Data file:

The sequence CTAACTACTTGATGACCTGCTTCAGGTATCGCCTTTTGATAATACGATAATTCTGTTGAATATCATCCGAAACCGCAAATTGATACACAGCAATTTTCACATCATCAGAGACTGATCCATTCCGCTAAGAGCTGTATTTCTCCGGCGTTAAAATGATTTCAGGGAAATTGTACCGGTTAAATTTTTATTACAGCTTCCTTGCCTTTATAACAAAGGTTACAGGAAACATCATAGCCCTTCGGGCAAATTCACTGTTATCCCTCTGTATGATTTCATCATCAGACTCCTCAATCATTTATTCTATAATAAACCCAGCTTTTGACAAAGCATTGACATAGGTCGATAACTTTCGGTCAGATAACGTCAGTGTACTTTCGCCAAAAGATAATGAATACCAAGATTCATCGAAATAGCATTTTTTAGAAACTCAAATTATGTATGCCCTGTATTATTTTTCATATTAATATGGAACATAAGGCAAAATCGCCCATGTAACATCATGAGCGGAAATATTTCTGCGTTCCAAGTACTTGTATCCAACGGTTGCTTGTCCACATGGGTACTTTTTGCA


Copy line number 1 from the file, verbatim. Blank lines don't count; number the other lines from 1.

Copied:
The sequence CTAACTACTTGATGACCTGCTTCAGGTATCGCCTTTTGATAATACGATAATTCTGTTGAATATCATCCGAAACCGCAAATTGATACACAGCAATTTTCACATCATCAGAGACTGATCCATTCCGCTAAGAGCTGTATTTCTCCGGCGTTAAAATGATTTCAGGGAAATTGTACCGGTTAAATTTTTATTACAGCTTCCTTGCCTTTATAACAAAGGTTACAGGAAACATCATAGCCCTTCGGGCAAATTCACTGTTATCCCTCTGTATGATTTCATCATCAGACTCCTCAATCATTTATTCTATAATAAACCCAGCTTTTGACAAAGCATTGACATAGGTCGATAACTTTCGGTCAGATAACGTCAGTGTACTTTCGCCAAAAGATAATGAATACCAAGATTCATCGAAATAGCATTTTTTAGAAACTCAAATTATGTATGCCCTGTATTATTTTTCATATTAATATGGAACATAAGGCAAAATCGCCCATGTAACATCATGAGCGGAAATATTTCTGCGTTCCAAGTACTTGTATCCAACGGTTGCTTGTCCACATGGGTACTTTTTGCA